I'm still wondering about what was, to me, one of the greatest mysteries at the time: How did those among the 144,000 "know" of their special status? Or how did they convince the organization (is there someone in charge of granting/denying requests for recognition as one of the 144,000?) I believe I even worried once or twice that I could be one of them, yet be too ignorant or too sinful to know it! 

Should any knowledgeable ex-elder or overseer etc. with an insight pass by here, please fill us in!

Yep, except when they need more attorneys, doctors and other professionals in the org. Or if you're of the 'privileged' class. Check out the McCabe family in San Diego:

 

http://www.mccabelaw.net/our_practice.html

I finally went to school at 40 years old, after being jw for 23 years. It took me another 3 years to get a clue and quit the religion. sheesh

defaithed's picture

I would expect that the JWs would be especially keen to have doctors as members – captive physicians who'll work with the "no blood transfusion" insanity. Then again, a JW doctor trying to push that doctrine onto non-JW patients would be a disaster. Hmm, is there even such a thing as a JW surgeon? 

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 The following website summarizes 900 court cases and lawsuits affecting children of Jehovah's Witness Parents, including 400 cases where the JW Parents refused to consent to life-saving blood transfusions for their dying children, as well as nearly 400 CRIMINAL cases -- most involving MURDERS:
 
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defaithed's picture

Wow, this is quite a unique and thorough resource. In many lands, employers aren't supposed to ask about employees' religious practices – and yet, the employers then have to deal with all the thorny issues those practices raise.

I see there are plenty of miscellaneous juicy court cases covered too (JWs assaulting people who don't take their magazines? Wow, I never saw such fun while "out in service"). I expect I'll have comments to make on some of those cases as I wade through the site. 

Thanks! 

http://jwemployees.bravehost.com/

I think it is more to do with what's more important. If the end of the world as we know it does come soon, who wants to say, "Wow, amn't I glad I studied for seven years to be a lawyer, then another seven at a junior position in the company, slogging day in day out, from 7 in the morning until 7 at night? Sure I had a fancy car and home, but it's all ashes now". From reading the previous posts some feel that unless you have a "higher" education, studying loading stress points on bridges, or how to programme computers, it's as if your brain and power of reason is somehow stunted and you will remain a Neanderthal. Where would we be if everyone wanted to be a doctor? Who would empty your bin? There are many honourable jobs a man can where he can live a simple life, feed his family and have self-respect. Education is a life-long experience, not simply confined to a few terms at university, perhaps studying a specialised subject. The world would be a better place if people simply learned good manners and cast off the cynicism and sarcasm. I don't think there is such a university course available.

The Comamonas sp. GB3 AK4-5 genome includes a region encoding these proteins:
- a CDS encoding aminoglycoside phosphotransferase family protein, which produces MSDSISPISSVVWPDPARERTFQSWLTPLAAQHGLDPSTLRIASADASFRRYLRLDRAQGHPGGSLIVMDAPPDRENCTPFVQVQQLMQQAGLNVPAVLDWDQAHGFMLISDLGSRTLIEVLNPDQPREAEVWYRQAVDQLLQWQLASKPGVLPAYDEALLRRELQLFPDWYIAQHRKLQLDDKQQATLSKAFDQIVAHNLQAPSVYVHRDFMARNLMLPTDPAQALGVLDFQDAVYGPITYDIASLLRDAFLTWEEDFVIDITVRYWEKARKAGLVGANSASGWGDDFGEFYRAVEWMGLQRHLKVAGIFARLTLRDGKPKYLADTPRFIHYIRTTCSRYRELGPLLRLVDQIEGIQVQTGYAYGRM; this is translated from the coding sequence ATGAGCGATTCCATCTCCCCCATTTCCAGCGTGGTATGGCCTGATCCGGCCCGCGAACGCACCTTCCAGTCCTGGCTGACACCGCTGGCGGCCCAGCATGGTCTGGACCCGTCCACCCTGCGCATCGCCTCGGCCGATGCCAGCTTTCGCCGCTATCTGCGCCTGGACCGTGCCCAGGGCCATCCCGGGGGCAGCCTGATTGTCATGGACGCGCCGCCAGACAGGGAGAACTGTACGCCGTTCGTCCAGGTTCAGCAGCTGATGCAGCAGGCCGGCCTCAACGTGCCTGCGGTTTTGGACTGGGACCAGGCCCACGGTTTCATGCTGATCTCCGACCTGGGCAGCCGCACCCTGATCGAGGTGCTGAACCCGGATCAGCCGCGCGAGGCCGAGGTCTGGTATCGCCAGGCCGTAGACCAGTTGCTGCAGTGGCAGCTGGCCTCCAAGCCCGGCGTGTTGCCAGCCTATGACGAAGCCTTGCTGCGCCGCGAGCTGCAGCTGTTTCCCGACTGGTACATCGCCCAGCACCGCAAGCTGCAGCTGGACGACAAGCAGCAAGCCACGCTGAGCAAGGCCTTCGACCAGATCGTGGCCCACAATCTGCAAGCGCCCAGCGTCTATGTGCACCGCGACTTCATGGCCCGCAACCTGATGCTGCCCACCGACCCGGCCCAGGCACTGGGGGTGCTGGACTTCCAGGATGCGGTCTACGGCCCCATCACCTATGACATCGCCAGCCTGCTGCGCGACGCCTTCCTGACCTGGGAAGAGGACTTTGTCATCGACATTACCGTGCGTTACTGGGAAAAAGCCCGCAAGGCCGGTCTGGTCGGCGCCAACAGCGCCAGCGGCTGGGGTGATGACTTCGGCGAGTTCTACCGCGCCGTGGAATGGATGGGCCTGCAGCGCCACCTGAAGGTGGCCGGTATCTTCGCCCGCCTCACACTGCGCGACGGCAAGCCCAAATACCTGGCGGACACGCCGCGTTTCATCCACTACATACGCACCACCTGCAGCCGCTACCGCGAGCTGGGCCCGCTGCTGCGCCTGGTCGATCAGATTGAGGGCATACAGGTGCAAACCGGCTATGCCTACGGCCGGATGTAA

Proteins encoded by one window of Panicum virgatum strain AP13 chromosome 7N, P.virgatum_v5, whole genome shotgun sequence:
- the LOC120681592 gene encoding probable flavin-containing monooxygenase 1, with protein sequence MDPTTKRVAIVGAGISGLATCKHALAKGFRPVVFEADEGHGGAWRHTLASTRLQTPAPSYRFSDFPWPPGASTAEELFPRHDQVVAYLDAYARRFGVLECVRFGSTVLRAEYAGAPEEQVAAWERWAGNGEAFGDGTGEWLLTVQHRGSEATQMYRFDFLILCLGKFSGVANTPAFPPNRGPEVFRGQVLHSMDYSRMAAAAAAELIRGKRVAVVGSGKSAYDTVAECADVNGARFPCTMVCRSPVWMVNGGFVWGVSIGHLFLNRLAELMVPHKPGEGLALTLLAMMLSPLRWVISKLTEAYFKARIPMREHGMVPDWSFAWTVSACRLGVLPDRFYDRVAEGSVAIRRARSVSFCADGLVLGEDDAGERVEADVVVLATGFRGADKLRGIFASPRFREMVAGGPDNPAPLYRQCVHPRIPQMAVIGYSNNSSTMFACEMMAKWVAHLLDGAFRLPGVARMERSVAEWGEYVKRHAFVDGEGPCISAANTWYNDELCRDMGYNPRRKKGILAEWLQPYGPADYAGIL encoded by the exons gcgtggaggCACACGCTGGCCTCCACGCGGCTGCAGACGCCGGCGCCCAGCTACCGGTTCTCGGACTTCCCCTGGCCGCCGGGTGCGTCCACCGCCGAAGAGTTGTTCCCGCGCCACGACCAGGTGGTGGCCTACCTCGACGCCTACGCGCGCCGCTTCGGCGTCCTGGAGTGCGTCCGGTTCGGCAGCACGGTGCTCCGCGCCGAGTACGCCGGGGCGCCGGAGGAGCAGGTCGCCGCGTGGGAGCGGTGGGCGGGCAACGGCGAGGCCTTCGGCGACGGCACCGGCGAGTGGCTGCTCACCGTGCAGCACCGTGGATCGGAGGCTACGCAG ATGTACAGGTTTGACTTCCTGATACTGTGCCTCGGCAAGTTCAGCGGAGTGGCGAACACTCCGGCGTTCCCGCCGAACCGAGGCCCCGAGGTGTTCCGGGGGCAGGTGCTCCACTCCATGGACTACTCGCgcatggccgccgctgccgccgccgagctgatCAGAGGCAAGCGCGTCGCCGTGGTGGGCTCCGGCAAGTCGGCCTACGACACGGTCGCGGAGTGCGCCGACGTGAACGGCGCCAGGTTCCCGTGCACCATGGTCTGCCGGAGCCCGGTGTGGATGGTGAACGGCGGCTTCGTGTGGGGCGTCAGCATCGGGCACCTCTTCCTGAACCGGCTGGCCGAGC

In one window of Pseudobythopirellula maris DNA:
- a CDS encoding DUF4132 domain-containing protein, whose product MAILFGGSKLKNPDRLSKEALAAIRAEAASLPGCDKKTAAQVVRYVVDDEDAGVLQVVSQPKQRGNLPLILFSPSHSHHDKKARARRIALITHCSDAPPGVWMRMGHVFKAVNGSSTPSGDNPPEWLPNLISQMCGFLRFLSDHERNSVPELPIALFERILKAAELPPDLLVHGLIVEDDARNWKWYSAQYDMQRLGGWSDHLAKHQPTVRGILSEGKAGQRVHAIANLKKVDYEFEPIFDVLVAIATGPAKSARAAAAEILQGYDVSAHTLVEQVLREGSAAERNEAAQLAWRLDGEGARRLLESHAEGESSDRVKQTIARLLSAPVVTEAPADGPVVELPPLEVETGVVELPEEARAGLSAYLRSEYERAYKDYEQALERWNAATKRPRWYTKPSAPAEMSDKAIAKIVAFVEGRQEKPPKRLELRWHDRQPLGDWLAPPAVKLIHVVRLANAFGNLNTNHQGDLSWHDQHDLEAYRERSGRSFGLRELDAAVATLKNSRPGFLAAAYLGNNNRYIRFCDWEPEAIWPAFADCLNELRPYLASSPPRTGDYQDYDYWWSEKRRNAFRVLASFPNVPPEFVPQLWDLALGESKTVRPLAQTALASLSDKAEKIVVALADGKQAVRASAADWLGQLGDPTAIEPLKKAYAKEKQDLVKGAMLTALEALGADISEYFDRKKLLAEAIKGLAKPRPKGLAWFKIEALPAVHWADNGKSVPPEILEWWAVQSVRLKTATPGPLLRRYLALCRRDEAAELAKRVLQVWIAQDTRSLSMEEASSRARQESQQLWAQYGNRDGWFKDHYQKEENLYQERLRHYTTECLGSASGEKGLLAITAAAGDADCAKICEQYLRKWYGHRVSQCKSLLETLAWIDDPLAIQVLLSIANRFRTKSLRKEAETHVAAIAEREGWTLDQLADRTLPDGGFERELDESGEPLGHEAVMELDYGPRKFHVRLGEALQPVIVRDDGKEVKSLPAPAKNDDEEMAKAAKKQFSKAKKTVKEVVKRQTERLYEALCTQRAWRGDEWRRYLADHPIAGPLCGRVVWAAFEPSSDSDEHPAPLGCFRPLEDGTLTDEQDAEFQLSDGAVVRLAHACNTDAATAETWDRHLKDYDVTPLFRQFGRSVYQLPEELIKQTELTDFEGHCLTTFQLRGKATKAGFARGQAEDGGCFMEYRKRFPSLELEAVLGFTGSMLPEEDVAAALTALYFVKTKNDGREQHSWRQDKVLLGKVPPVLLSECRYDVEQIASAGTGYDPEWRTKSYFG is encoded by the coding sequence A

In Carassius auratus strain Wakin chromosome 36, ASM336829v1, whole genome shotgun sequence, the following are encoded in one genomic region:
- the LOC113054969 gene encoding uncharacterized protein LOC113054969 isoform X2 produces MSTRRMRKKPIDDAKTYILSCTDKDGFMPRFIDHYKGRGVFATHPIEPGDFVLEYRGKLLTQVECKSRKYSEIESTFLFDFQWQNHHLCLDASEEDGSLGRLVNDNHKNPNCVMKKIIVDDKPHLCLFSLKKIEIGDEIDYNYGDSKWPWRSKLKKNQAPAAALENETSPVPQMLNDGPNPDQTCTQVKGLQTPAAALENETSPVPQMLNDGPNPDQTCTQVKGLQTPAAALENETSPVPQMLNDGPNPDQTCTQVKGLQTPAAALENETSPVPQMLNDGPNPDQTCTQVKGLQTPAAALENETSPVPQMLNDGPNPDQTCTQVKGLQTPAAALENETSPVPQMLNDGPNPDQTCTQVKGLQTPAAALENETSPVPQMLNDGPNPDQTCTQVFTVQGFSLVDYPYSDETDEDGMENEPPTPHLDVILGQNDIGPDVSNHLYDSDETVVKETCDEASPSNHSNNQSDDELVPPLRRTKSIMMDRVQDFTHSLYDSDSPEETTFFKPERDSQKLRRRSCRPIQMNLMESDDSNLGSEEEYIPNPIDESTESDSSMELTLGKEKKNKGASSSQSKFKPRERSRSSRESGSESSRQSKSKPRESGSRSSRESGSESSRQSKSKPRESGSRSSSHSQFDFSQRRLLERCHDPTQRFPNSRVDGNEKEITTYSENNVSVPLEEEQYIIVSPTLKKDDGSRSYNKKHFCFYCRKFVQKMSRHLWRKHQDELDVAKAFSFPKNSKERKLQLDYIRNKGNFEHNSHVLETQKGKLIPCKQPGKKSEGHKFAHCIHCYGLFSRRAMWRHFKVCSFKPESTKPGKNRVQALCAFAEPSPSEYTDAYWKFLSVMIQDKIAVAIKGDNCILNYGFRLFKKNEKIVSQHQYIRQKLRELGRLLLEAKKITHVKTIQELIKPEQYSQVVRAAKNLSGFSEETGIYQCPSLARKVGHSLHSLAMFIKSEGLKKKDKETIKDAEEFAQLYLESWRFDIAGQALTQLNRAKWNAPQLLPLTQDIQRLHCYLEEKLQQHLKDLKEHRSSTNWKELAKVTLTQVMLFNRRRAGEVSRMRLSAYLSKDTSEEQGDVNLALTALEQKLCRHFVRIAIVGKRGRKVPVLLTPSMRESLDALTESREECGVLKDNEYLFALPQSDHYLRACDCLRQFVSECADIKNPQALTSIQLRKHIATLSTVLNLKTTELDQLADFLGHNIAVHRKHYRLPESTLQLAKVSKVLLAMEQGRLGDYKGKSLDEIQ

defaithed's picture

Yes, the corporate "rat race" path may have seemed foolish to some people if the world suddenly ends – and it also seems foolish to some even is no such end comes. It's not for everyone, and a more blue collar trade can be, exactly as you say, a respectable and great way to both contribute to the community and earn a living. (A very good living in many cases, too!)

I don't see anything inferior about such trades. Nor is there anything wrong with an adult proposing such a path to a young person, based on sound reasons. Say, a Jehovah's Witness elder telling a youngster, "I know you're looking at going into law, but I wonder whether you've at least considered some other options. I've been a builder for 40 years; let me tell you why I love this work..." Followed by a frank discussion of the good and bad of different careers, based on fact and experience and, sure, even plenty of opinion. What's wrong with that? Nothing!

The problem facing some religious youths is a different one, though: Adults steering them into career paths not because of practical and reality-based considerations (education cost, job market, expected pay, job satisfaction, etc.), but because of ridiculous faith-based concerns. Like fear of universities' effect on belief. Or even a calculation of what job skills will be most in demand after Biblical Doomsday!